Photographing the lions at night was challenging because we could not shine our flashlights directly towards them.
Photographing the lions at night was challenging because we could not shine our flashlights directly towards them.
Sean Pont
One of the lionesses brought her two cubs to the dinner table. Dad can be seen behind it in full food coma mode.
One of the lionesses brought her two cubs to the dinner table. Dad can be seen behind it in full food coma mode.
Sean Pont

The Kalahari has been home to the San people, or bushmen, quite literally since the dawn of man. They are kind, curious, and supremely respectful of the land and of each other. Their knowledge of the bush is astonishing. They demonstrated how to find and dig up edible bulbs. They made a fire by rubbing sticks together. They showed us their favorite game, a sort of musical version of rock-paper-scissors. They are beyond doubt the most culturally different people I have ever met. I wish that I could have stayed with them for a month.

Bushmen have lived in the Kalahari basically forever. Their knowledge of the area is boundless.
Bushmen have lived in the Kalahari basically forever. Their knowledge of the area is boundless.
Sean Pont
This edible bulb has a texture like an Asian Pear and tastes like a bitter radish.
This edible bulb has a texture like an Asian Pear and tastes like a bitter radish.
Sean Pont
Water can be extracted from the bi bulb plant by shaving off a handful of the root and squeezing it in your hand. It tastes like bitter cucumber water.
Water can be extracted from the bi bulb plant by shaving off a handful of the root and squeezing it in your hand. It tastes like bitter cucumber water.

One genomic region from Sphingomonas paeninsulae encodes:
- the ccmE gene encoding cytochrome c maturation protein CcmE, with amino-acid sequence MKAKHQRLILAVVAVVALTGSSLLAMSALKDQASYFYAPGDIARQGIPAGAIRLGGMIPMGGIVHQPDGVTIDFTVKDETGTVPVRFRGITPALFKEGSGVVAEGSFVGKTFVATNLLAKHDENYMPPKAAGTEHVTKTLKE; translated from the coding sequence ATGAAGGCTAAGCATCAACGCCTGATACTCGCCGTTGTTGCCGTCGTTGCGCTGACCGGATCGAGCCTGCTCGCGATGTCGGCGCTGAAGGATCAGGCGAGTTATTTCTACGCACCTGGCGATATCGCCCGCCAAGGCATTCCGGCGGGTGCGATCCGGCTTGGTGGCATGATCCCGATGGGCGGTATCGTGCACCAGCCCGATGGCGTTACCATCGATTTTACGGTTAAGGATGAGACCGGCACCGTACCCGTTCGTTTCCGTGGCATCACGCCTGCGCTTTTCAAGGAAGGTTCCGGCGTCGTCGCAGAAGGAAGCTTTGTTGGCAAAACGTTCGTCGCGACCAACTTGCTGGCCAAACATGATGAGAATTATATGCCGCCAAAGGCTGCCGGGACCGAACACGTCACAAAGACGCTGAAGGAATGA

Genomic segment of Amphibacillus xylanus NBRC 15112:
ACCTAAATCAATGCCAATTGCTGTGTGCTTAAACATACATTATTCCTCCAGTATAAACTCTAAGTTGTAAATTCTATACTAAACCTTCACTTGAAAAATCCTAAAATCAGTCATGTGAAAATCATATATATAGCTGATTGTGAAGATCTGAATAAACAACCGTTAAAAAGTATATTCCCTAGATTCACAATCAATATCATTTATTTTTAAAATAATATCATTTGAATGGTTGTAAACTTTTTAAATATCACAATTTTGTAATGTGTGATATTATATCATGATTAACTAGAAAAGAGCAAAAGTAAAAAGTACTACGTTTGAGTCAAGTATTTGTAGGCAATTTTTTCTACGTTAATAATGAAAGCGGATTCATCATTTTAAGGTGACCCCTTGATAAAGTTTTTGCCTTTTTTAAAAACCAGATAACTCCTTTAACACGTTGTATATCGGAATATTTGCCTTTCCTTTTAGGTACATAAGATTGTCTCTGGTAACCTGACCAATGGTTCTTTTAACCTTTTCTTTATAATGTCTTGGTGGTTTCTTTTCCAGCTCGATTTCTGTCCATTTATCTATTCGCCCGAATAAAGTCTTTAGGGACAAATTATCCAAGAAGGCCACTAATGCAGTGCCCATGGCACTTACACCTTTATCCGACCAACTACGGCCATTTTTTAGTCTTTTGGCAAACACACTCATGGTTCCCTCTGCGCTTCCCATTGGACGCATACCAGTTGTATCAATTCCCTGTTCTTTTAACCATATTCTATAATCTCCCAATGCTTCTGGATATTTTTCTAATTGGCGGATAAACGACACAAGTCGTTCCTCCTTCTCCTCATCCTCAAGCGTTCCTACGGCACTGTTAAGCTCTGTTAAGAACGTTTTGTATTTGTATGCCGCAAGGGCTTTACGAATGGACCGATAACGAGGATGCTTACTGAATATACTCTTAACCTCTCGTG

Sean Pont

Jack’s camp sits on the edge of the Makgadikgadi Pan, one of the largest salt flats on earth. It is at once featureless and captivating.

YiOu running on the pan. Greg, our guide, follows in the Land Rover. Few animals venture out onto the pan.
YiOu running on the pan. Greg, our guide, follows in the Land Rover. Few animals venture out onto the pan.
Sean Pont
You can run for miles and see nothing but salt.
You can run for miles and see nothing but salt.
Sean Pont
The complete lack of features on the pan enable all sorts of photographic shenanigans.
The complete lack of features on the pan enable all sorts of photographic shenanigans.
Greg | Our guide
The Makgadikgadi salt pan is most accessible by quad bike.
The Makgadikgadi salt pan is most accessible by quad bike.
Sean Pont
These three male lions bid us farewell. They had recently arrived in the area and were trying to push the alpha male out.
These three male lions bid us farewell. They had recently arrived in the area and were trying to push the alpha male out.
Sean Pont